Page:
Work? Not work? New rules pile up confusion as outbreak explodes in Yangon

Health Ministry officials meet remotely on Friday. Photo: Ministry of Health and Sports
Health Ministry officials meet remotely on Friday. Photo: Ministry of Health and Sports

Work in sales or auto parts? Stay home. Work at a bank or chicken storage facility? Go to work, unless it’s a government job — and then check the calendar.

Stay-at-home orders are in effect for all except a confusing patchwork of industries as the coronavirus outbreak burns across Yangon, and as of Monday, local officials ordered that only one person leave home for shopping – two may seek medical attention – in every township except for the Coco islands.

Ensuring maximum confusing, Union Prime Minister Myint Htwe ordered that all garment factories close two weeks starting Thursday, and all government staff to work on split schedules alternating every two weeks. Then there’s the air travel freeze and midnight-to-4am citywide curfew imposed by the central COVID-19 committee.

The piling on of orders in a bid to stem the exponential spread of COVID-19, which in the past week doubled again to 6,471 cases as of today, has created anxiety and bewilderment.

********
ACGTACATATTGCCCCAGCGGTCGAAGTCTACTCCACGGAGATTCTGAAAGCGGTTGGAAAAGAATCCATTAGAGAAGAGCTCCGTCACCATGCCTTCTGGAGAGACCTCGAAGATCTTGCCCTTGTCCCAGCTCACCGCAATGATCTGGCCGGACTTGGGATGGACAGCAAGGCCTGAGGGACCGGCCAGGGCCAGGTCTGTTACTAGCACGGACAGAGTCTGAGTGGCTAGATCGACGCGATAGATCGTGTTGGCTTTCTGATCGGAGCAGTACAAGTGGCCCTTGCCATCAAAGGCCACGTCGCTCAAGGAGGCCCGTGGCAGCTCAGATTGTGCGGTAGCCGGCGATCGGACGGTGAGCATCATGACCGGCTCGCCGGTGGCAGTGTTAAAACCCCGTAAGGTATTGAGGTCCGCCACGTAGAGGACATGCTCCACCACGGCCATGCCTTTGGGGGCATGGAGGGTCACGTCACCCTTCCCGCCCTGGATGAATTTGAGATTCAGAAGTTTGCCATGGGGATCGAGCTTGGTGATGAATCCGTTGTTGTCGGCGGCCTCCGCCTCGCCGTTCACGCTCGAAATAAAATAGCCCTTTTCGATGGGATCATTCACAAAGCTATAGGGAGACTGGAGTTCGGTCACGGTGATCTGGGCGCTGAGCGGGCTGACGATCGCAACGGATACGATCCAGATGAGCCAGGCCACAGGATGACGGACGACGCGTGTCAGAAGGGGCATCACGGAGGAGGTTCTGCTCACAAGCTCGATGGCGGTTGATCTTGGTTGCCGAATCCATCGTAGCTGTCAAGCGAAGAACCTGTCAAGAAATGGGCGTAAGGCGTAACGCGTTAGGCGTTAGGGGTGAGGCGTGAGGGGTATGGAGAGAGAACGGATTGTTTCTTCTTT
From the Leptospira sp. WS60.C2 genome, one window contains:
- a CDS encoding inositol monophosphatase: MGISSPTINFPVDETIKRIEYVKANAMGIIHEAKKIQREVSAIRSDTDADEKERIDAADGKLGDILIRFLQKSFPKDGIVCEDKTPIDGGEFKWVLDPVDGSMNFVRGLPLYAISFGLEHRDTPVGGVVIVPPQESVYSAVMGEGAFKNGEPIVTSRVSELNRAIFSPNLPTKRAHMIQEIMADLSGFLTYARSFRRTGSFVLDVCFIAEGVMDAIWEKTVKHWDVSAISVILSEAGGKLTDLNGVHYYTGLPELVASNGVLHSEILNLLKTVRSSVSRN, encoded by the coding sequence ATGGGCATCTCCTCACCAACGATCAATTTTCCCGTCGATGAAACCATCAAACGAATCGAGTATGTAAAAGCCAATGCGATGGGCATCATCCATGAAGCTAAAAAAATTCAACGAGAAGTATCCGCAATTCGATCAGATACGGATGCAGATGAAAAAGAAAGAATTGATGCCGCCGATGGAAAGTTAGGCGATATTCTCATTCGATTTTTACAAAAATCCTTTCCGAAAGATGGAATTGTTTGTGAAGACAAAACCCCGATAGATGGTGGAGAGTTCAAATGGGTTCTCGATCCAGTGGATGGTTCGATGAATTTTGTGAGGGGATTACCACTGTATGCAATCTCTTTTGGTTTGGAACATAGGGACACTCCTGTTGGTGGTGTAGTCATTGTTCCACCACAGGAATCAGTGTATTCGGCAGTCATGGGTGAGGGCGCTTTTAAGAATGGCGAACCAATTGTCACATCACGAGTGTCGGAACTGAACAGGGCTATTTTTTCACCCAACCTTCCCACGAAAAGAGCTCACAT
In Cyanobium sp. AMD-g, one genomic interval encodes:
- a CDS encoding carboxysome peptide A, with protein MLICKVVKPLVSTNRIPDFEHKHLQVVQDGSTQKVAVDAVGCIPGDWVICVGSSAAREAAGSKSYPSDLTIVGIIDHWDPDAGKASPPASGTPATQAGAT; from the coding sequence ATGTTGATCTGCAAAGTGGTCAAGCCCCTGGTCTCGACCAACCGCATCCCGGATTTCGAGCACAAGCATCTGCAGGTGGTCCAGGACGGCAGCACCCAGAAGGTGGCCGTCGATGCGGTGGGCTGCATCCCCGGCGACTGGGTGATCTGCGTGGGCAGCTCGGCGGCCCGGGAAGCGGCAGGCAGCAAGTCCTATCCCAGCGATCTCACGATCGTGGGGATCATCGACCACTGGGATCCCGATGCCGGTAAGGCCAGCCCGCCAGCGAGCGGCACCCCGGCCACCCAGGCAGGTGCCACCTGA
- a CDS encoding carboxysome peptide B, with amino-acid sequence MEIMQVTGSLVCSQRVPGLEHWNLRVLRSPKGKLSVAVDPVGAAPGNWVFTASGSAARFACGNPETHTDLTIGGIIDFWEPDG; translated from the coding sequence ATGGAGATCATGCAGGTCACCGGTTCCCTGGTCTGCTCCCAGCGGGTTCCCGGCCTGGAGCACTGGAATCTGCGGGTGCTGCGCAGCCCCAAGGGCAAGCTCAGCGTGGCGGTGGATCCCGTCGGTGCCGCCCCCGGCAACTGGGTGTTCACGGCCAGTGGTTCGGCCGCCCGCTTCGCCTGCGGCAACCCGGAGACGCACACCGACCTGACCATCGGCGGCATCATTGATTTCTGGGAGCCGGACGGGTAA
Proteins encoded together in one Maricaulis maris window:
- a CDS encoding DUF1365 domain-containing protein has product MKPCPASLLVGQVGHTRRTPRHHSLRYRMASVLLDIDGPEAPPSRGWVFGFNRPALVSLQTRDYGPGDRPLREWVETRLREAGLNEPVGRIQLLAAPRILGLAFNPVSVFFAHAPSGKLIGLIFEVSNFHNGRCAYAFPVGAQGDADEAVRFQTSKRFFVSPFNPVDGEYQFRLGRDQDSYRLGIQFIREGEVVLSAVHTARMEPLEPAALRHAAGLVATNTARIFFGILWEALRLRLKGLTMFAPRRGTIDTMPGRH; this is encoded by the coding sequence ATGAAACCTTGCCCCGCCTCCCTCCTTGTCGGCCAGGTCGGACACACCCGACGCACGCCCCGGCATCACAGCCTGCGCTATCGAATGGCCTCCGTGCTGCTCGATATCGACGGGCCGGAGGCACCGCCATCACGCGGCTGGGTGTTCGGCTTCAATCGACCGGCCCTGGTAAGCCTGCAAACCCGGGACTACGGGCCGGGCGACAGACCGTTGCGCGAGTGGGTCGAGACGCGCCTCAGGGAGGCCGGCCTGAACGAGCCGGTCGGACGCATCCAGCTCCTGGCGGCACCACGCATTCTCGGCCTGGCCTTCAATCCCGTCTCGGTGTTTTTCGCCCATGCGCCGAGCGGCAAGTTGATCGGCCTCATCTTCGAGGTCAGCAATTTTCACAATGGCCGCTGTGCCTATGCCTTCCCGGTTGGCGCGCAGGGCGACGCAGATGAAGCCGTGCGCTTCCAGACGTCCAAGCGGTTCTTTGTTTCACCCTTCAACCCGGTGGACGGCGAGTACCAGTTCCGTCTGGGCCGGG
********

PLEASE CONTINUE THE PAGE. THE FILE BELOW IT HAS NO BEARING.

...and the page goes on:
“I don’t understand this at all,” Facebooker Nan Htike said of Sunday night’s stay-home order. “Does it mean we cannot trespass one ward from another?”

As deaths attributed to the virus tripled in the past week from 32 to 100 as of this morning, Facebooker Thet Thet Htike questioned why government workers were exempt from staying home.

“Do those who work at government offices have an extra life or can they buy one [free of charge]?” Thet Thet Htike wrote. “Please tell him next time that I’ll help write it, since it’s too complicated and evasive.”

Government workers were exempted along with those working in banking and finance; petroleum and fuel stations; food and beverages; meat and poultry storage and processing; pharmaceutics and medical manufacturing, drinking water distribution; and factories producing essentials goods.

Meanwhile the public as stepped up to ease the strain.

After last week saw hospitals pushed to their limits by the influx of patients, a 400-bed facility was paid for by famous Ayeyarwady Foundation magnate Zaw Zaw and built outside his football stadium within seven days. As of yesterday, it’s now filled with patients and healthcare volunteers in collaboration with the Health Ministry. Additionally, more facility tents are installed outside of Yangon’s hospitals that treat COVID-19.

On the other hand, Myanmar’s military has estimated that more than 16,000 people including 240 of its personnel will become infected by the end of the month if the outbreak is not brought under control. The Tatmadaw, as the military is called, said it has counted 46 infections so far.

Maj. Gen. Zaw Min Tun told reporters that the military has 16 sites nationwide that can isolate more than 9,000 patients, mostly in Naypyitaw, Yangon, Shwenyaung, Mawlamyine and Myeik.

Since its first case was detected in late March, well after it had gripped other nations, COVID-19 is now hitting Myanmar hard, with the death toll doubling in just four days – faster than anywhere in the world at present.

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